Material Wealth

There are three sorts of possessions you can come across:

  • Gold: Well, this isn't always literal chunks of gold. It's gold nuggets or silver coins or trade goods or anything else you can give people to get stuff. You start with a small amount, and can get more.
  • Food: Preserved giant lizard steaks, dried mushrooms, yummy, tangy lichens, and all the other rich bounty of Exile. Every once in a while you will eat some of it, one unit for each active PC. Not having enough food results in starvation, damage, and bad things.
  • Items: Each PC can carry 24 objects, such as armor, helmets, tools, weapons, etc. You can do various things with these items. These are described in Chapter 4.
    You can only carry so much weight. The amount of bulk you can carry depends on your strength. Armor is very heavy, while potions and scrolls aren't.
    When equipping items, you only have two hands, and some weapons take up both of them. You can only wear two rings, and one necklace (too many magic items interfere with each other in bizarre ways). Beware. When you equip a cursed item, you will need to find a healer to take the curse off.
  • Magic

    There are seven levels of spells. Your characters begin the game knowing most spells up to third level. They can cast a mage spell of a given level if they have enough spell points, and Mage Spells skill of that level (and the same goes for priest spells). Upon casting, the character loses the spell points, and something neat happens.

    Spell effects are cumulative, and build up quickly. For example, if you bless a character twice, the effect will be much more than twice the effect of one bless. When you poison a monster twice, it will do well over twice the damage the first spell would have caused. If one fear spell doesn't make a monster flee, the next one will have a much better chance of working. Casting two light spells makes the light last twice as long.

    Mage spells require great delicacy of movement to cast. For this reason, they cannot be cast when when armor with total encumbrance of more than 1 is being worn. High defense skill can sometimes offset this effect, but it never will when any single item has an encumbrance value of more than 2.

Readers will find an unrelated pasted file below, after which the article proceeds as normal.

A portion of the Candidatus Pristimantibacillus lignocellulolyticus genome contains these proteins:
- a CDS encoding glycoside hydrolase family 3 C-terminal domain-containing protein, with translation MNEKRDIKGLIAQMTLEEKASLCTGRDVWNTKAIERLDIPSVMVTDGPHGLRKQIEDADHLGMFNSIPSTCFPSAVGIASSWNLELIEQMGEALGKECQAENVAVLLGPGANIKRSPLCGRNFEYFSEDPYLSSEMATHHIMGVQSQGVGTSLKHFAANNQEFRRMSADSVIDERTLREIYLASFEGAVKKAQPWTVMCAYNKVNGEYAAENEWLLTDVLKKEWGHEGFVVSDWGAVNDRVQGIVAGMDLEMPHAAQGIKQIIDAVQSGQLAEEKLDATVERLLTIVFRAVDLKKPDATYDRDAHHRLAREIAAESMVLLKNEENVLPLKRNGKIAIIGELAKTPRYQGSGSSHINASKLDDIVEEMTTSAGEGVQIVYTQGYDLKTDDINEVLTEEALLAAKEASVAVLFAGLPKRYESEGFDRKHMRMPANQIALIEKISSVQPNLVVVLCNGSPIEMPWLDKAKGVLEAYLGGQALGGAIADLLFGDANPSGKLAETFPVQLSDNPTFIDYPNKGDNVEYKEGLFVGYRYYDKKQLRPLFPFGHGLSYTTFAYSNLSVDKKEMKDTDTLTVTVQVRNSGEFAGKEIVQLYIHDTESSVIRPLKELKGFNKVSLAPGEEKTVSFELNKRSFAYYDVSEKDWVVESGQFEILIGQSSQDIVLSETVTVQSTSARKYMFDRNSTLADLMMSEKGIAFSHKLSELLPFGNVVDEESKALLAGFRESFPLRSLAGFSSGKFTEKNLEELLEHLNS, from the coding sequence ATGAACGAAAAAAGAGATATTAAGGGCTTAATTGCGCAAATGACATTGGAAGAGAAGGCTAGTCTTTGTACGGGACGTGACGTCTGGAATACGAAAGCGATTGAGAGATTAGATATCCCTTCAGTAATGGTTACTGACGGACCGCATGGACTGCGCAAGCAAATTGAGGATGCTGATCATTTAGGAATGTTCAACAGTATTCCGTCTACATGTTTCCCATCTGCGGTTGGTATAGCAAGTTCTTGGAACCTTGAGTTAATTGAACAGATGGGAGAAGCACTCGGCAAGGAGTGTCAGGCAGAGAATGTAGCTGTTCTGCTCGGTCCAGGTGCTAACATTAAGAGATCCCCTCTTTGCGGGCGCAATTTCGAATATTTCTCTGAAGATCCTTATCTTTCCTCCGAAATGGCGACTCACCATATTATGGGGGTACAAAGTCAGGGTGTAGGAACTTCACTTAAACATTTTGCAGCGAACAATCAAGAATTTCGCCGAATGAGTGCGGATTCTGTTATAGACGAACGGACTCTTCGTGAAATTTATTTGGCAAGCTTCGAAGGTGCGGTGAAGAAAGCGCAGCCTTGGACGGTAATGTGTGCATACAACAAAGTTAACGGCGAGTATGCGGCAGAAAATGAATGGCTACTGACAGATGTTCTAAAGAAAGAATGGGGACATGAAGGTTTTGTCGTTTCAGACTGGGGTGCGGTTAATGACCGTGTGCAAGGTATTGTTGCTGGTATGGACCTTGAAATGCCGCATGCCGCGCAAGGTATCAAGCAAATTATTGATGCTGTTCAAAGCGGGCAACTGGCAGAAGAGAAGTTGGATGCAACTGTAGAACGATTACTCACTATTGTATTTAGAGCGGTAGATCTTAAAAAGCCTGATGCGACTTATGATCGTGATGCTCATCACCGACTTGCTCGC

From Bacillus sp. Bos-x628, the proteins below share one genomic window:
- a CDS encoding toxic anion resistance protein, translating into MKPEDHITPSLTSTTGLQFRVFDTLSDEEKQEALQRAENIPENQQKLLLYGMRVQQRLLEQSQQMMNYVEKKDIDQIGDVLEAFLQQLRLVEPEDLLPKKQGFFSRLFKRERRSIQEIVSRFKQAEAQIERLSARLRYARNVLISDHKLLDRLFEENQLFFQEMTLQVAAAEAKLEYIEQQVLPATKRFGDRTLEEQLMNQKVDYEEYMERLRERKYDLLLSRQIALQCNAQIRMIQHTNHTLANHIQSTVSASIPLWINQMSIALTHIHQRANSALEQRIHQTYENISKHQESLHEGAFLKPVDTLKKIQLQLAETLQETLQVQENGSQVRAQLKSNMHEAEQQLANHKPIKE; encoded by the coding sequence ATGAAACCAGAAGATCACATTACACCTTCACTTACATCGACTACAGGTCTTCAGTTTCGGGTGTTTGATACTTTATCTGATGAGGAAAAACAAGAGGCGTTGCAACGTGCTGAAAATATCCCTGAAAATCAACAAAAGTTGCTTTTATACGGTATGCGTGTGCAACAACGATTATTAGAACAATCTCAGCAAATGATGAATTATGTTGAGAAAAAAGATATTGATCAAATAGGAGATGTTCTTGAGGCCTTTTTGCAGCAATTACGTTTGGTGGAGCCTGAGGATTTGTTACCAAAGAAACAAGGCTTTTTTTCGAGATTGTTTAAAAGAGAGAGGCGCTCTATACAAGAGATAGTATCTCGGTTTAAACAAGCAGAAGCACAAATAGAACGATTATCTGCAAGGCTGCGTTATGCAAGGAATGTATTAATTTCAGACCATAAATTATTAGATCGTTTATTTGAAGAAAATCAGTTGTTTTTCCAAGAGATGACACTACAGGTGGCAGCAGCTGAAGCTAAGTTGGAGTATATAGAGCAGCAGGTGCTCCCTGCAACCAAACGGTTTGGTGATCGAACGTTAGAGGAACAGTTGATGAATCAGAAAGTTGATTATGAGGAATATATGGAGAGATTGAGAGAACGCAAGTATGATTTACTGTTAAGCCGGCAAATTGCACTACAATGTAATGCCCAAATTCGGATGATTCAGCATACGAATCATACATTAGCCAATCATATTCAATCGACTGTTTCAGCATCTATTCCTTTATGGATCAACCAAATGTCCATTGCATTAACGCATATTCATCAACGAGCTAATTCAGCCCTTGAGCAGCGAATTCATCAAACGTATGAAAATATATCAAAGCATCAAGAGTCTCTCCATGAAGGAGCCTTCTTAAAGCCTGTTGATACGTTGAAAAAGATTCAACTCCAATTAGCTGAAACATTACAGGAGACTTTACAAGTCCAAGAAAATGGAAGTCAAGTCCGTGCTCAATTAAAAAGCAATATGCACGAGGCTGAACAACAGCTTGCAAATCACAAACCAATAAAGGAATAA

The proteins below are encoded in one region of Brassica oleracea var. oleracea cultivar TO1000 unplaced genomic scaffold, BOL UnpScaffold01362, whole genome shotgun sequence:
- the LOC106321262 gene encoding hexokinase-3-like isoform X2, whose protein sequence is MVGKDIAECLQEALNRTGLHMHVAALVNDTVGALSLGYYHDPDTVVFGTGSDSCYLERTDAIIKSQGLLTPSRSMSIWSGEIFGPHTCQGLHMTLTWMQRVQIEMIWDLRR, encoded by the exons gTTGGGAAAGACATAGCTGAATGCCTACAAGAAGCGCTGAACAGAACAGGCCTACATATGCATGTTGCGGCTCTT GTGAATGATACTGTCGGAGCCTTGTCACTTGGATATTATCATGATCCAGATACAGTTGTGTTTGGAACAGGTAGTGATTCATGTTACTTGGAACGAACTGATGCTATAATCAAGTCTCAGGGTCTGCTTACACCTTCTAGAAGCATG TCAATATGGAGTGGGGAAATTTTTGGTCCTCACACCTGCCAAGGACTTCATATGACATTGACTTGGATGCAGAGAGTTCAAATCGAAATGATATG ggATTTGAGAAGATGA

Mage Spells and Encumbrance: If you are wearing armor with a total encumbrance of greater than one, you cannot cast mage spells. However, high defense skill can counteract this. If your armor isn't too bulky, sometimes defense skill will enable you to cast spells (though spells never, ever work when any single item has an encumbrance value greater than 2). If you fail, however, you lose your turn.

    Priest spells, consisting mainly of prayers shouted very loudly, do not have this limitation.

    Multiple Target Spells: Some spells, such as the Arrow spells, have more than one target. When you cast such a spell, click on each target. Click on a target again to untarget it. Should you decide to cast the spell without using all your targets, hit space.

    Magical barriers: Some spells create a two space wide barrier of some sort of magical wall. You can rotate this before placing it. Do so by hitting space.

    Dumbfounding: Being dumbfounded reduces the number of spells you can cast. Being a little dumbfounded prevents you from casting high level spells. The more dumbfounded you are, the more spells you lose access to. The priest spell Restore Mind, healers, and certain magic items can undo the effects of dumbfounding.

    Magical Walls and Barriers

    Both you and your foes have the capability to create a wide variety of magical fields and barriers, each with different effects and durations.

    There are fire, force, ice, and blade walls, which damage anyone entering and fade with time. There are stinking clouds, which curse anyone entering and fade quickly, sleep clouds, which make beings fall asleep, and antimagic clouds, which prevent any spell casting or targeting inside them, and fade slowly.

    Webs cover anyone entering with goo, which slows the victim down. Pausing cleans off the goo.

    Quickfire: The rarest and most deadly of the magical fields is quickfire. Once quickfire is created, it begins to spread, expanding until it fills the entire dungeon! Antimagic clouds slow it down, and dispel fields spells can hinder its progress, but once quickfire is loose, running is your only real option.

    When a dungeon is overcome with quickfire, leave and return later. The flames will have died down.

    Fire and Force Barriers: These barriers last until they are dispelled. The former damages anyone entering, and the latter prevents anyone from entering at all.

    Summoned Monsters

    Both you and your foes can magically bring forth creatures to aid you. These summoned monsters fight for a short time, and then disappear. If killed, they leave no treasure.

    The most (potentially) powerful summoning spells are Capture Soul and Simulacrum. Casting Capture Soul on a monster stores a copy of it in your party's mind. Later, you can cast Simulacrum to bring a copy of the monster forth. Collect copies of the most powerful monsters and bring them to your aid! You can only remember at most 4 monsters.

    Beware - when you Capture Soul a monster, its copy is stored in a random slot (out of the 4 available). It may copy over a monster you already have.